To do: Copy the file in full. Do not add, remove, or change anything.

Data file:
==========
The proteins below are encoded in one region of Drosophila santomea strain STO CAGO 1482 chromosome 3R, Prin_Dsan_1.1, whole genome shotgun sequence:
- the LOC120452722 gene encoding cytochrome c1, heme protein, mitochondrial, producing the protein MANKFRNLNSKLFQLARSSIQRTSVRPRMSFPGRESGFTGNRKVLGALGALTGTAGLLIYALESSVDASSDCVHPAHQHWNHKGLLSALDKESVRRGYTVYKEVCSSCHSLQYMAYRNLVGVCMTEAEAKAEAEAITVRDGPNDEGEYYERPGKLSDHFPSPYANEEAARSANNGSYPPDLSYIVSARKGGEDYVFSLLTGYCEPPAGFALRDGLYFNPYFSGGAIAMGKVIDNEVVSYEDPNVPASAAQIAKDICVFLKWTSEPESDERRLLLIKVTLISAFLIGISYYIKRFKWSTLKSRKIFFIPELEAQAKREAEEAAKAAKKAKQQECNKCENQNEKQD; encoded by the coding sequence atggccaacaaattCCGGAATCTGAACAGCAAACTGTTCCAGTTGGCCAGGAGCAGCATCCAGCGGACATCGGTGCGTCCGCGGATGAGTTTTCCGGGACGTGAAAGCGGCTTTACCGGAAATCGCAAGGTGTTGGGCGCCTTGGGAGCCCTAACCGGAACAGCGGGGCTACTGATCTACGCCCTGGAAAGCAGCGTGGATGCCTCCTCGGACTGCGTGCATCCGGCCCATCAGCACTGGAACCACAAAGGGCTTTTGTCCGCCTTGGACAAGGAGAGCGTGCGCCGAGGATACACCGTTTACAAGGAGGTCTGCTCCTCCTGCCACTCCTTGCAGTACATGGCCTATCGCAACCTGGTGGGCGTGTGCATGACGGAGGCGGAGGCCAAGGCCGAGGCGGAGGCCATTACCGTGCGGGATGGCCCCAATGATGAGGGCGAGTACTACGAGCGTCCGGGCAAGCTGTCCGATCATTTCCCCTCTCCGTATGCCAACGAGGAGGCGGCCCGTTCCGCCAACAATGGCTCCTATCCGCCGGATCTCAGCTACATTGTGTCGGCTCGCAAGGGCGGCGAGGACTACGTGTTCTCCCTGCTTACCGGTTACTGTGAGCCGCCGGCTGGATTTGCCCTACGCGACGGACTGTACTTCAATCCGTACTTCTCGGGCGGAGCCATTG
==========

The proteins below are encoded in one region of Drosophila santomea strain STO CAGO 1482 chromosome 3R, Prin_Dsan_1.1, whole genome shotgun sequence:
- the LOC120452722 gene encoding cytochrome c1, heme protein, mitochondrial, producing the protein MANKFRNLNSKLFQLARSSIQRTSVRPRMSFPGRESGFTGNRKVLGALGALTGTAGLLIYALESSVDASSDCVHPAHQHWNHKGLLSALDKESVRRGYTVYKEVCSSCHSLQYMAYRNLVGVCMTEAEAKAEAEAITVRDGPNDEGEYYERPGKLSDHFPSPYANEEAARSANNGSYPPDLSYIVSARKGGEDYVFSLLTGYCEPPAGFALRDGLYFNPYFSGGAIAMGKVIDNEVVSYEDPNVPASAAQIAKDICVFLKWTSEPESDERRLLLIKVTLISAFLIGISYYIKRFKWSTLKSRKIFFIPELEAQAKREAEEAAKAAKKAKQQECNKCENQNEKQD; encoded by the coding sequence atggccaacaaattCCGGAATCTGAACAGCAAACTGTTCCAGTTGGCCAGGAGCAGCATCCAGCGGACATCGGTGCGTCCGCGGATGAGTTTTCCGGGACGTGAAAGCGGCTTTACCGGAAATCGCAAGGTGTTGGGCGCCTTGGGAGCCCTAACCGGAACAGCGGGGCTACTGATCTACGCCCTGGAAAGCAGCGTGGATGCCTCCTCGGACTGCGTGCATCCGGCCCATCAGCACTGGAACCACAAAGGGCTTTTGTCCGCCTTGGACAAGGAGAGCGTGCGCCGAGGATACACCGTTTACAAGGAGGTCTGCTCCTCCTGCCACTCCTTGCAGTACATGGCCTATCGCAACCTGGTGGGCGTGTGCATGACGGAGGCGGAGGCCAAGGCCGAGGCGGAGGCCATTACCGTGCGGGATGGCCCCAATGATGAGGGCGAGTACTACGAGCGTCCGGGCAAGCTGTCCGATCATTTCCCCTCTCCGTATGCCAACGAGGAGGCGGCCCGTTCCGCCAACAATGGCTCCTATCCGCCGGATCTCAGCTACATTGTGTCGGCTCGCAAGGGCGGCGAGGACTACGTGTTCTCCCTGCTTACCGGTTACTGTGAGCCGCCGGCTGGATTTGCCCTACGCGACGGACTGTACTTCAATCCGTACTTCTCGGGCGGAGCCATTG